TELOSscope: The Telos Press Blog

Critical Theory of the Contemporary: Nationalism, Populism, Islamism

In addition to its main focus on original sin in modernity, Telos 178 (Spring 2017) features a special section of topical writing, introduced here by Russell A. Berman, that continues our ongoing commitment to setting forth a critical theory of the contemporary. Telos 178 is now available for purchase in our store.

Not that long ago, debates over politics were anchored in a clear opposition between universalism and relativism. Proponents of an inclusive structure of, at least aspirationally, all states—the new world order—envisioned an unchallenged entrenchment of democratic capitalism everywhere. Where dictatorships endured, as in North Korea, they were treated as bizarre outliers, exceptions that proved the rule of the progress of mankind toward Kant’s perpetual peace. Universalist values held sway; ultimately all rights were to become human rights, due to all humans solely on the basis of their humanity, implying that rights pursuant to national citizenship, to membership in any particular national community, would dwindle in significance: no borders, no sovereignty, no traditions. However this conceptual expression of globalization faced sophisticated critics, variously postmodern, which treated that universalism with disdain and suspicion, insinuating to it an imperial agenda and offering an alternative program of multiplicity, diversity, and multipolarity. That was the historical moment of the theoretical opposition between Habermas and Derrida, the universality of communicative reason versus the insistence on difference. Inclusion and integration stood opposed to multiculturalism, as did generally applicable norms to the particular claims of local culture and tradition.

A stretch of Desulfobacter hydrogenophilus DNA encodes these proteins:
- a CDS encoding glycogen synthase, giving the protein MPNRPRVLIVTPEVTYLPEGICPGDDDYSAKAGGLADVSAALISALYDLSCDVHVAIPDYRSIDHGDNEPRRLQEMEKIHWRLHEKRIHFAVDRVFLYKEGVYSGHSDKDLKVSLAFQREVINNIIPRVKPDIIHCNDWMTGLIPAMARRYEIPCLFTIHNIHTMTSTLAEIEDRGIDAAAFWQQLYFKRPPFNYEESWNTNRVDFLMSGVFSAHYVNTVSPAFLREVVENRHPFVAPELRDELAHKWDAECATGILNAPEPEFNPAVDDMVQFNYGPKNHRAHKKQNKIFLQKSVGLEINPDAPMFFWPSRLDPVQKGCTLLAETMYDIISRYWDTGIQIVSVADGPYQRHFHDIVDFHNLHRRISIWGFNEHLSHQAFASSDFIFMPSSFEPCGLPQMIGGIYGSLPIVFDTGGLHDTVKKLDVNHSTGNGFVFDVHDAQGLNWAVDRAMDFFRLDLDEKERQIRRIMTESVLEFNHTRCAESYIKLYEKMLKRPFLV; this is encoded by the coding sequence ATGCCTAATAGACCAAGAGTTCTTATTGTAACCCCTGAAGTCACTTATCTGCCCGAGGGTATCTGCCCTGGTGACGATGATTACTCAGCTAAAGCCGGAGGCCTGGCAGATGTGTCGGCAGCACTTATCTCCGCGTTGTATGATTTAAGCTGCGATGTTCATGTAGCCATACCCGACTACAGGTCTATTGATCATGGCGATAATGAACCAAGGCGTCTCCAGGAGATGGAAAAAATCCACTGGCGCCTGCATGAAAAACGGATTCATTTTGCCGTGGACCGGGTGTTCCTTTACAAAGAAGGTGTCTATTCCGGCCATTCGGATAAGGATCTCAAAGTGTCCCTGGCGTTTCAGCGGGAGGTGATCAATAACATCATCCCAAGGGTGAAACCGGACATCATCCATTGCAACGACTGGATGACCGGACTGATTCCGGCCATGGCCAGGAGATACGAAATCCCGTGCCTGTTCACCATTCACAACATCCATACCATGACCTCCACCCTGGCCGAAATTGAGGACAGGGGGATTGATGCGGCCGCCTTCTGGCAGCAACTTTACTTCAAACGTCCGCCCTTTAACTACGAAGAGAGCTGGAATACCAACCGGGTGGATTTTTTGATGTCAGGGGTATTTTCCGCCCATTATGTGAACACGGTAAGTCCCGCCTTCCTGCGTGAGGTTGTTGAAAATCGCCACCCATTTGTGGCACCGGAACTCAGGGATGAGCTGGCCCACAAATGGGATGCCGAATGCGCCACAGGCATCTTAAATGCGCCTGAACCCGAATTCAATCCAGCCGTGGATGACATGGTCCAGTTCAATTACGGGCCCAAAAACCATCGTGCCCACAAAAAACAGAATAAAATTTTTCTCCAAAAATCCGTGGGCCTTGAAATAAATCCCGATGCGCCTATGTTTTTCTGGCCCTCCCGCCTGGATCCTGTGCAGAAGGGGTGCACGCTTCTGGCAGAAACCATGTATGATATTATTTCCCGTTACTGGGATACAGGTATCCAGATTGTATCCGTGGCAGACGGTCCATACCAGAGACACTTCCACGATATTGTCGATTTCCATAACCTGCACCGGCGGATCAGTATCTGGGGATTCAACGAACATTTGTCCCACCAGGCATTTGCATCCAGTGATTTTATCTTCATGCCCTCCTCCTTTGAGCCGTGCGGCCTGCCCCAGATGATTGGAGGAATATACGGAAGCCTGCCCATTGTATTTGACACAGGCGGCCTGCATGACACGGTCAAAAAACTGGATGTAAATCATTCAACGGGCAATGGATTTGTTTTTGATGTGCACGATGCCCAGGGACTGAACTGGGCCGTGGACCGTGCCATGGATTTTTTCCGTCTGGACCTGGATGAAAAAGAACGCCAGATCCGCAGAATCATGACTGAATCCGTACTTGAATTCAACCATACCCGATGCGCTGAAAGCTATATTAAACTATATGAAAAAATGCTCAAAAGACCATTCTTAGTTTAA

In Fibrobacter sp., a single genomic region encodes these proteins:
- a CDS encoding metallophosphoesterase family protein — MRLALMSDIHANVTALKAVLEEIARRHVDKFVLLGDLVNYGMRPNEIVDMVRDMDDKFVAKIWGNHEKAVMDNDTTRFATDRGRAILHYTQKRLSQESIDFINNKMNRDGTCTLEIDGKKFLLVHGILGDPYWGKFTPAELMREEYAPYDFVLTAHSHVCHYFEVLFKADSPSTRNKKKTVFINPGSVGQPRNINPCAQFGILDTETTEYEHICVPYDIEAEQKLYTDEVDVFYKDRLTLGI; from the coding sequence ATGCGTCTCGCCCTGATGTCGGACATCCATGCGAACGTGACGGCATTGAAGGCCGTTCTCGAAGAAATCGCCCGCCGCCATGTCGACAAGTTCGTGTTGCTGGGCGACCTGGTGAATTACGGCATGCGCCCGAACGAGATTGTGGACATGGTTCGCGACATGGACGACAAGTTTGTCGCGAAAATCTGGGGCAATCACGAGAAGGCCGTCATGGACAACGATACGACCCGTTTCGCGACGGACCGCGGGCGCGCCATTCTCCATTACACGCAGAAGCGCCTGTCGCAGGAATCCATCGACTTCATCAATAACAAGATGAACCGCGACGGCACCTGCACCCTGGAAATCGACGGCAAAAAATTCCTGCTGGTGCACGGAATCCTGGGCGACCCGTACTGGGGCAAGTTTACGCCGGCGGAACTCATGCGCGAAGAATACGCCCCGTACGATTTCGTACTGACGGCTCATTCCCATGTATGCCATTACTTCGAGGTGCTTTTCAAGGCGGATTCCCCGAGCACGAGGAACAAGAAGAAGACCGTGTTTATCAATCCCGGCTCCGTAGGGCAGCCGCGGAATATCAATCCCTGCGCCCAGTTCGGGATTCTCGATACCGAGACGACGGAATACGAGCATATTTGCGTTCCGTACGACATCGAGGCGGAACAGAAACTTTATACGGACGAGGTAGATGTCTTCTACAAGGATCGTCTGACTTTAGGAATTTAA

That historical moment has passed. The ground has shifted. A new paradigm is emerging. Critics of “globalism” define the debate today. Since when? The end of the Cold War, precisely that moment when global liberalism was to have celebrated its history-ending victory, meant that the internationalist agenda of the Soviet Union (no matter how corrupt and hypocritical) was quickly replaced by an explicitly national or even nationalist Russia. The advocates of Communist internationalism, one primary manifestation of universalist thought in the past century, have disappeared as relevant political actors. Meanwhile in the Middle East, the democracy agenda died with the failure of neoconservative policy in Iraq (whether one attributes that failure to the Bush administration and its mismanagement of intervention or to the withdrawal decisions by the Obama administration). It died again with the “free world’s” shameful disinterest in the Iranian Green movement, and again with the collapse of the much-heralded Arab Spring. The carnage in Syria is the tragic outcome. Rare are the international allies of the forces of democracy and human rights in the Middle East. The only heroes are the remaining proponents of democracy in the Arab world and in Iran, the fighters for liberal transformation, who have been betrayed by the world. The Europeans did little, Washington even less, and the “anti-imperialists” of the far left who have rallied to the camp of Hezbollah share the guilt for the crimes of the Assad regime, as recently documented by Amnesty International.[1]